Important changes in employment record keeping
A new act of parliament introduces tougher sanctions, increased record keeping requirements, more powers and tools for Labour Inspectors, amongst other things:
- Tougher sanctions – for breaches of the employment laws the maximum fines have increased to $50,000 for individuals and $100,000 for companies. With company officers and senior staff now being able to be fined as well
- Increased record keeping – poor record keeping can now incur fines of up to $20,000. Changes now require employers to record time worked each day and the pay received for each of those hours
- New tools for Labour Inspectors – will include information sharing with other agencies, such as IRD, Immigration and Companies Office. They will also be able to ask to see any other records they feel they need, including bank records
So what does this mean for most of us?
Here's an example that's close to home. A dairy farmer who employed 30 staff. He had employment contracts for them all, they were all legal and above entitlements, and signed by the employees but the farmer had omitted to sign the contracts himself. This resulted in a $30,000 fine.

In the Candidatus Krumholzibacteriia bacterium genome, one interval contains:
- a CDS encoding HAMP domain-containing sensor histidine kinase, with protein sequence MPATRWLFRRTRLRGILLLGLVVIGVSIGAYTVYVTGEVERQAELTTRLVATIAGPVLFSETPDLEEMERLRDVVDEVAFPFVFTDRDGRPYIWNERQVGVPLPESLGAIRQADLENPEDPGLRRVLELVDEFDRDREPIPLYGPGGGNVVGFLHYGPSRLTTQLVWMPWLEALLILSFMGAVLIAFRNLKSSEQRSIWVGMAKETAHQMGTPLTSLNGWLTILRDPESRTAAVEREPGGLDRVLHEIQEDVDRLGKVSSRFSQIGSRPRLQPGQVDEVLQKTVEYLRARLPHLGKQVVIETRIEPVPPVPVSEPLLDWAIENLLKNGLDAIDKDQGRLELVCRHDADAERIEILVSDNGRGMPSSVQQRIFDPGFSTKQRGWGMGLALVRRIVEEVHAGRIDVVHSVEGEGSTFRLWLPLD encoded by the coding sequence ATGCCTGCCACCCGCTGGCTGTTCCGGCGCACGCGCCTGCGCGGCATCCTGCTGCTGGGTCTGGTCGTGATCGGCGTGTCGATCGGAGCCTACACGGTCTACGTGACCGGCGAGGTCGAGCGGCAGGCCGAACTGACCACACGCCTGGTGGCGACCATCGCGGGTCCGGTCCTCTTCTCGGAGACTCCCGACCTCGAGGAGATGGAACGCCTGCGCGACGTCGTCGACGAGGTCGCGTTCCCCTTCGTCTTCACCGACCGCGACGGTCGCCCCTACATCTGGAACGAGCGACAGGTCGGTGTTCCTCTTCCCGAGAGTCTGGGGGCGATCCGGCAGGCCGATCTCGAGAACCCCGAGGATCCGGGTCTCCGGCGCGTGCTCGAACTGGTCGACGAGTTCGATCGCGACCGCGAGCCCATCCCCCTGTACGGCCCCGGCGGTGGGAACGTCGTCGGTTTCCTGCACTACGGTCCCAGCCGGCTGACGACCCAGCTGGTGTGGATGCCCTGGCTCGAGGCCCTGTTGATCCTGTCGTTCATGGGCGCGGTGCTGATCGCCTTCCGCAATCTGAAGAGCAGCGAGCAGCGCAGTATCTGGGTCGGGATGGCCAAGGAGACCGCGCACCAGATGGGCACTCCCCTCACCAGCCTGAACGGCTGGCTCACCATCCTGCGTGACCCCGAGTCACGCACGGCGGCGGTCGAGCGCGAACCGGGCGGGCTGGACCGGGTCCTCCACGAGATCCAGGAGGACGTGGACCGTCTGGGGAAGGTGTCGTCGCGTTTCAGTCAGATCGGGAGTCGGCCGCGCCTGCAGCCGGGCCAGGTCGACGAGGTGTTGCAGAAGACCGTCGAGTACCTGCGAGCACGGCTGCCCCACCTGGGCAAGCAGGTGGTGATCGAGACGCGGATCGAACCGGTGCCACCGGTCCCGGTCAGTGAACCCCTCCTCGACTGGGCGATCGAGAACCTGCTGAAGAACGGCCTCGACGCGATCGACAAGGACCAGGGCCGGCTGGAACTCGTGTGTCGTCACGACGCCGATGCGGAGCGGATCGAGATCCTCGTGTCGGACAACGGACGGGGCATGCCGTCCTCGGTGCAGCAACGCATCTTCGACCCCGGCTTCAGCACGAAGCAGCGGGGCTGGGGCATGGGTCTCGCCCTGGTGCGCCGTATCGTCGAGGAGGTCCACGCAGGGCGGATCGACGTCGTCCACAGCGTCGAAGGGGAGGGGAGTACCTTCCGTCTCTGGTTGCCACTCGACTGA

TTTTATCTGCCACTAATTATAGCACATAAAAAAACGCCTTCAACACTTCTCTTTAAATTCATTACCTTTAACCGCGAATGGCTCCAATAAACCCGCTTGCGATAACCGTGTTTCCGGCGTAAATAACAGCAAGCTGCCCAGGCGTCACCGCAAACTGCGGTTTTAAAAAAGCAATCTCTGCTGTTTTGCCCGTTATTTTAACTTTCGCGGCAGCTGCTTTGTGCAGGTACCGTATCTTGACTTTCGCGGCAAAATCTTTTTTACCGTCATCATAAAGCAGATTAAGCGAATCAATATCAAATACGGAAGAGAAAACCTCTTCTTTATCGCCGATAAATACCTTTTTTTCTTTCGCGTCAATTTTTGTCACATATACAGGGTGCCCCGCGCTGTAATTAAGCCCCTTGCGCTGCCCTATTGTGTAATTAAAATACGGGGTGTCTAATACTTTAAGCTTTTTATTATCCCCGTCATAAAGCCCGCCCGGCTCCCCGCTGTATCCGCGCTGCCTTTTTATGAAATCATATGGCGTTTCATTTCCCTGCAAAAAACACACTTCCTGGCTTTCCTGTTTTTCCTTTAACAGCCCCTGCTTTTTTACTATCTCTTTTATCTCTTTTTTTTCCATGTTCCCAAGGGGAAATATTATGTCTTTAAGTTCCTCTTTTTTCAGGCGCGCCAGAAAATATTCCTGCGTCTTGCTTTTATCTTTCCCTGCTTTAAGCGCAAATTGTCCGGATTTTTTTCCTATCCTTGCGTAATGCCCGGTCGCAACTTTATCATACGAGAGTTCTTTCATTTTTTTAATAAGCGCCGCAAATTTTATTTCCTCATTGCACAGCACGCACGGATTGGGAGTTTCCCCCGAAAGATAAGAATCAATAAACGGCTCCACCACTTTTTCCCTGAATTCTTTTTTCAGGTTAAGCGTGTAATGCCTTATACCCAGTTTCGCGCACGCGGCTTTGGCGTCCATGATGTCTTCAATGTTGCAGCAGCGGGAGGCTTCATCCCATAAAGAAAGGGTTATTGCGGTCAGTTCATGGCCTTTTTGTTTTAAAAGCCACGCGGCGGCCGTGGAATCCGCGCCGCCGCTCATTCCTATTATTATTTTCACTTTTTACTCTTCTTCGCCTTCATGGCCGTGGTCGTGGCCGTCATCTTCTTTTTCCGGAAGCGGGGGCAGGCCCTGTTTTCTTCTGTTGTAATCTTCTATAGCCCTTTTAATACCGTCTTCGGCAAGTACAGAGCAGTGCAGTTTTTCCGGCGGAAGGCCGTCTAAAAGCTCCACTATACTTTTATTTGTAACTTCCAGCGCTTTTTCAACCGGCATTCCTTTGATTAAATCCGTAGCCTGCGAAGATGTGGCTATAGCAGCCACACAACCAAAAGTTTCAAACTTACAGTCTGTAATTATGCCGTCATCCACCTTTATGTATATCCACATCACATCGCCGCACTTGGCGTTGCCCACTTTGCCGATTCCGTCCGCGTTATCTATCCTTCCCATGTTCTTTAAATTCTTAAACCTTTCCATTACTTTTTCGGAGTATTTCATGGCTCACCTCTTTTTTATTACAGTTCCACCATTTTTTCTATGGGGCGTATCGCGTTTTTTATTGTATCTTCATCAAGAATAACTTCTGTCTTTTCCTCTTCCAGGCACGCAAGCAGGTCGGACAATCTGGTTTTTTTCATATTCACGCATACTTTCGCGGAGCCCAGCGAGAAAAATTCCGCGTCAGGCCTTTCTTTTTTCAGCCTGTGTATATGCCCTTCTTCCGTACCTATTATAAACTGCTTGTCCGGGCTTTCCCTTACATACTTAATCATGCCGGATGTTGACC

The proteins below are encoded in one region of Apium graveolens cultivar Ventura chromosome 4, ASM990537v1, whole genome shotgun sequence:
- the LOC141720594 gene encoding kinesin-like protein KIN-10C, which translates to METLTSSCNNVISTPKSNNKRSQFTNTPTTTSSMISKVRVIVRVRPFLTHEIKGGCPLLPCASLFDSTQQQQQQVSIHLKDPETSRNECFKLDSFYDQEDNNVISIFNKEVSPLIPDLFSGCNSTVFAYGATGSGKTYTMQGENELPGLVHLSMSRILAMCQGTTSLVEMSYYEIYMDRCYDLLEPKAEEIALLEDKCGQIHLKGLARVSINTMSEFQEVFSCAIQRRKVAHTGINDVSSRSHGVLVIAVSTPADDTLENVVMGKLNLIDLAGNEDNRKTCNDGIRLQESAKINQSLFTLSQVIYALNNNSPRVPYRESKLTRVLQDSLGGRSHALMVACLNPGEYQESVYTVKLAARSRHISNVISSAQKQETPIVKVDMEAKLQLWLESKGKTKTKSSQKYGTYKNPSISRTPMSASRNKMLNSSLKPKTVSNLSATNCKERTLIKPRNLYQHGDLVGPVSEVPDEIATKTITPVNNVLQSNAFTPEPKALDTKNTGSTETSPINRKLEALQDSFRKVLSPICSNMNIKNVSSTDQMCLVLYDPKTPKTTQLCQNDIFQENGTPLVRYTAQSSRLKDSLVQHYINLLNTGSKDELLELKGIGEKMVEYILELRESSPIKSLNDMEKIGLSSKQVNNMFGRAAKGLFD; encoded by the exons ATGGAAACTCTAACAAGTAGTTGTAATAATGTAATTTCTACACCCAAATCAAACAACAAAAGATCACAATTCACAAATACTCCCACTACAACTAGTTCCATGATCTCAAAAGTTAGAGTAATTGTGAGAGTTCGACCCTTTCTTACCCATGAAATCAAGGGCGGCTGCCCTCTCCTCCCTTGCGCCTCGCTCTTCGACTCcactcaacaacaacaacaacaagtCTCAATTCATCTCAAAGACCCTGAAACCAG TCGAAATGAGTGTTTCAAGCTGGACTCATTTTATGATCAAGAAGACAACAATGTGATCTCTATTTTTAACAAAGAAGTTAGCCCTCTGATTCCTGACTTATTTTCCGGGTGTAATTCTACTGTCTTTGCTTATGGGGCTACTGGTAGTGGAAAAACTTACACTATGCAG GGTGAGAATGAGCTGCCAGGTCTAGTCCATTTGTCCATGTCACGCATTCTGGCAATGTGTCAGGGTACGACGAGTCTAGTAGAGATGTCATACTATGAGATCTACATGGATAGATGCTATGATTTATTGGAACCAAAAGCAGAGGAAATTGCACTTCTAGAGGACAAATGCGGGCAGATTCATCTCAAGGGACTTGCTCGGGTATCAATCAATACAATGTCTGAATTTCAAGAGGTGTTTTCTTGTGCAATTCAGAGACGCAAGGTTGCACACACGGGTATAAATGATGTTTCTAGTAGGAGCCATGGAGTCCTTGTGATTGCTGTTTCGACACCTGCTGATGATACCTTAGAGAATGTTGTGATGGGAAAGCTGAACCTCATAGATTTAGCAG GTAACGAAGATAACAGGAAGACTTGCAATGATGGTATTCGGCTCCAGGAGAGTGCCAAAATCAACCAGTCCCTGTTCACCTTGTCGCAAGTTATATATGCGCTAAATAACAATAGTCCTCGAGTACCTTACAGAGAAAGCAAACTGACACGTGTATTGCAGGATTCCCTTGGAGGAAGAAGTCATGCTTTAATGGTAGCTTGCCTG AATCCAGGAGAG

This is an illustration of how important it is to be thorough with record keeping of payroll information. In particular, ensuring you have an employment contract for each employee, and that it is signed by both parties. Amendments are being made to the Employment Standards Legislation Bill to increase the penalties for anyone who breaches the minimum employment standards; publically naming employers found to be breaching the above, and creating harsher penalties for unclear record keeping (like the farmer in our example).
Our advice to all payroll processors is to go back to the office and check all payroll records. If a staff person changes from a casual to a permanent employee, ensure you do a new contract. Keep records of all leave applied for and taken, and ensure all minimum requirements are adhered to within the Employment Law.
If you’re not sure, give MBIE (Ministry of Business, Innovation & Employment – ex Labour Department) a call on 0800 20 90 20, or phone us on (07) 573 8446. We don't know all the answers, but can steer you in the right direction.